Bear River Refuge – Sept 2018

Sunday Sept 9, 2018

I woke up really early in the morning. I had planned detouring around the Cedar Breaks road in search of birds, but changed my plan. I wanted to get home. The early departure meant that I was nearing my favorite bird refuge just after noon. There are always birds at the refuge. I couldn’t resist. Besides I wanted to see how the battle with the phragmites was progressing.

1 Northern harriers
2 American white pelicans

American white pelican swallowing his fish
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3 Red tailed hawks
4 Double crested cormorants

Double crested cormorant
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5 Cliff swallows
6 Brewer’s blackbirds
7 Vesper sparrows

A small sparrow (probably vesper) landed near one of the sunflowers. By the time I had the focus on the flower the bird had flown. I like the picture even without the bird.
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8 Barn swallows
9 Red winged blackbirds
10 Snowy egrets

Snowy egret
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I watched a cute little Long tailed weasel chase after my car then dive down this crack. I sat and waited. I set my camera into full automatic on the hopes that the rascal would reappear.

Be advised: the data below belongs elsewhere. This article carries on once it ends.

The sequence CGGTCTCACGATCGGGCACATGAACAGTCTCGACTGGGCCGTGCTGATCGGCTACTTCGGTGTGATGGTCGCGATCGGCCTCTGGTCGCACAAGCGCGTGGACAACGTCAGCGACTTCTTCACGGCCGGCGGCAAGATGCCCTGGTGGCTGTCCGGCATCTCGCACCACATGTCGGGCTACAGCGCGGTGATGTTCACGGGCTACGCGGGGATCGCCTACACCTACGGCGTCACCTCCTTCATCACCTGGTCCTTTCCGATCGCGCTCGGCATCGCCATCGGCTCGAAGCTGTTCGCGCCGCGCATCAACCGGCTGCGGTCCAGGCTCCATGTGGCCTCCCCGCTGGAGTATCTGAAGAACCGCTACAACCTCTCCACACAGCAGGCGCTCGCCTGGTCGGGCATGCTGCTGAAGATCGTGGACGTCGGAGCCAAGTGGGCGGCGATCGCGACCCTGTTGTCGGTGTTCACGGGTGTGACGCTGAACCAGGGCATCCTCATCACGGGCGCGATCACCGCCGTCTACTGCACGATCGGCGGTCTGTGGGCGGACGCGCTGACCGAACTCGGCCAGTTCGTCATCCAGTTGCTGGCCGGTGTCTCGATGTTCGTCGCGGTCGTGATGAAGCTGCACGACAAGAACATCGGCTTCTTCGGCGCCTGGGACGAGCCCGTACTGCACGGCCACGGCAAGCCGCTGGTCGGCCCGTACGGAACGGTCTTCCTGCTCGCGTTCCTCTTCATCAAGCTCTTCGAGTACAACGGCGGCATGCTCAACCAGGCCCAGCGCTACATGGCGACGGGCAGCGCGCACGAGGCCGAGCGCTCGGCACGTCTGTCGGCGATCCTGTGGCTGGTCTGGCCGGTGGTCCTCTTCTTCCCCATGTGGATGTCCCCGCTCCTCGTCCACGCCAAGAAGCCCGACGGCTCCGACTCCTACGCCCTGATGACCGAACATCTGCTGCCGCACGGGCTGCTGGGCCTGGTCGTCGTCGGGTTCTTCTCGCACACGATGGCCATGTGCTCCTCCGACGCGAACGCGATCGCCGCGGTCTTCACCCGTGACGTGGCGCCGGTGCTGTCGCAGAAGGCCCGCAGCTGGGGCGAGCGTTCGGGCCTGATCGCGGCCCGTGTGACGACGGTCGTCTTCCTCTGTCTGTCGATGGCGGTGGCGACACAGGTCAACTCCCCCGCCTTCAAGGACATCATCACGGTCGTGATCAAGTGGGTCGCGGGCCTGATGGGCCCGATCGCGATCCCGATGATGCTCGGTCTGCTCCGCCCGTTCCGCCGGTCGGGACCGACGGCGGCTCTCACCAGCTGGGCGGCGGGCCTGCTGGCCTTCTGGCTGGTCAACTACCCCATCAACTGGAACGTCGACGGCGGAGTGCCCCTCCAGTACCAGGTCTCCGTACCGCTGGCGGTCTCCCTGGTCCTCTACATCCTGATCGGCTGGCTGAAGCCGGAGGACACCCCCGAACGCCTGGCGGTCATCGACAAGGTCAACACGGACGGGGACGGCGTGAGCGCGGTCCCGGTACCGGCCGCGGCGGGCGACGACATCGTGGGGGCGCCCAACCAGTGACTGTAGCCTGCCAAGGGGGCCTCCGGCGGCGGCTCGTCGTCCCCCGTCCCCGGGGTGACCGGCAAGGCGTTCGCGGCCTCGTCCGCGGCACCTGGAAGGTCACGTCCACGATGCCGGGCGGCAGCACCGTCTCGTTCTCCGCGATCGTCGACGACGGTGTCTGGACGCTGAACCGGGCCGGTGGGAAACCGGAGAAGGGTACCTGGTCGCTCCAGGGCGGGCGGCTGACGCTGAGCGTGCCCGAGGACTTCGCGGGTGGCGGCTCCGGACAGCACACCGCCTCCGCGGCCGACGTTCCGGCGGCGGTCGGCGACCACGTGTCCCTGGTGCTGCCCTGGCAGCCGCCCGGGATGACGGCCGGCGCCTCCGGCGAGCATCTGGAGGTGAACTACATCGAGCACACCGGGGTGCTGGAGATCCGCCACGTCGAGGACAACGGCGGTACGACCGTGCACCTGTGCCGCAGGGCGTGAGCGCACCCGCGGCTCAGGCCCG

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I was so happy when I spotted him scampering again. He moved so fast it was very difficult to get any kind of photo. I’m just sad that it isn’t in as good of focus as I could wish.
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11 Turkey vultures
12 Common ravens

Here are the Angus cows eating the invasive phragmites.
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13 White faced ibis
14 Tree swallows
15 American avocets

American avocet
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16 Cinnamon teals
17 Northern shovelers
18 American coots

The lonely large pond of waterfowl
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19 Western grebes
20 Clark’s grebes

There were a lot of almost full size grebes chasing after their parents begging for food. Sometimes it worked.

Clark’s grebes
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21 Great egrets
22 Great blue herons

Solitary Great blue heron
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23 Franklin’s gulls
24 American avocets

Low desert shrubs
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I had one other mammal encounter. A raccoon scooted out of the reeds onto the road. It noticed my car and scampered back out of sight. Very cool.

Even with this long detour I manged to get home by 3:00 p.m. YAY

– Jenny


2 thoughts on “Bear River Refuge – Sept 2018

    1. Phragmites is an invasive species totally unprepared for what cows do to it. This was first tried at the Farmington Refuge and was quite a success. The cows will eat down the plant and prevent the spread of seeds while adding nutrients to the water. One of the key things is to not overgraze.

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